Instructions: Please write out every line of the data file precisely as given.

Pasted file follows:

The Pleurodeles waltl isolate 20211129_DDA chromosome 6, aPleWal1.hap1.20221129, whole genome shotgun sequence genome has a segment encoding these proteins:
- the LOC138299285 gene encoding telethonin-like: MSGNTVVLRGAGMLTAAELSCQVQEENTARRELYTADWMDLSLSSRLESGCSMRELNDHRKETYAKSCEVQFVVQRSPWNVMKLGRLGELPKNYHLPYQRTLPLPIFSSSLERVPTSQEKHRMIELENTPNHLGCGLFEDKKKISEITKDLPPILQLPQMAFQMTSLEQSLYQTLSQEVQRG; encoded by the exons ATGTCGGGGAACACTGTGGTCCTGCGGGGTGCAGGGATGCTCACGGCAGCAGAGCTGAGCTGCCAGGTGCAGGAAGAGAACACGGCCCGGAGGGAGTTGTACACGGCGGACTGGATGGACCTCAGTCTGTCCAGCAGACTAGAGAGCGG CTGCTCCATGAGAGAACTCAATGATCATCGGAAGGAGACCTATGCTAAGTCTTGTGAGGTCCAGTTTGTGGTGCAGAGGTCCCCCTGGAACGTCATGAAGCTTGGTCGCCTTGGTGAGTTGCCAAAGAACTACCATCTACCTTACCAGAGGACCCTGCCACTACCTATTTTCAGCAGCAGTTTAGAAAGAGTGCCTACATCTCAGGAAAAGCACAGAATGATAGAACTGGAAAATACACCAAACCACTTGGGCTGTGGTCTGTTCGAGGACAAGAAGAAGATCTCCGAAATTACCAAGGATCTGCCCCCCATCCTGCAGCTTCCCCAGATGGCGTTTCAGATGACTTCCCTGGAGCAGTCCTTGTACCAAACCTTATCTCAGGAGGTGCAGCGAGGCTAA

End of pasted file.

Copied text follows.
The Pleurodeles waltl isolate 20211129_DDA chromosome 6, aPleWal1.hap1.20221129, whole genome shotgun sequence genome has a segment encoding these proteins:
- the LOC138299285 gene encoding telethonin-like: MSGNTVVLRGAGMLTAAELSCQVQEENTARRELYTADWMDLSLSSRLESGCSMRELNDHRKETYAKSCEVQFVVQRSPWNVMKLGRLGELPKNYHLPYQRTLPLPIFSSSLERVPTSQEKHRMIELENTPNHLGCGLFEDKKKISEITKDLPPILQLPQMAFQMTSLEQSLYQTLSQEVQRG; encoded by the exons ATGTCGGGGAACACTGTGGTCCTGCGGGGTGCAGGGATGCTCACGGCAGCAGAGCTGAGCTGCCAGGTGCAGGAAGAGAACACGGCCCGGAGGGAGTTGTACACGGCGGACTGGATGGACCTCAGTCTGTCCAGCAGACTAGAGAGCGG CTGCTCCATGAGAGAACTCAATGATCATCGGAAGGAGACCTATGCTAAGTCTTGTGAGGTCCAGTTTGTGGTGCAGAGGTCCCCCTGGAACGTCATGAAGCTTGGTCGCCTTGGTGAGTTGCCAAAGAACTACCATCTACCTTACCAGAGGACCCTGCCACTACCTATTTTCAGCAGCAGTTTAGAAAGAGTGCCTACATCTCAGGAAAAGCACAGAATGATAGAACTGGAAAATACACCAAACCACTTGGGCTGTGGTCTGTTCGAGGACAAGAAGAAGATCTCCGAAATTACCAAGGATCTGCCCCCCATCCTGCAGCTTCCCCAGATGGCGTTTCAGATGACTTCCCTGGAGCAGTCCTTGTACCAAACCTTATCTCAGGAGGTGCAGCGAGGCTAA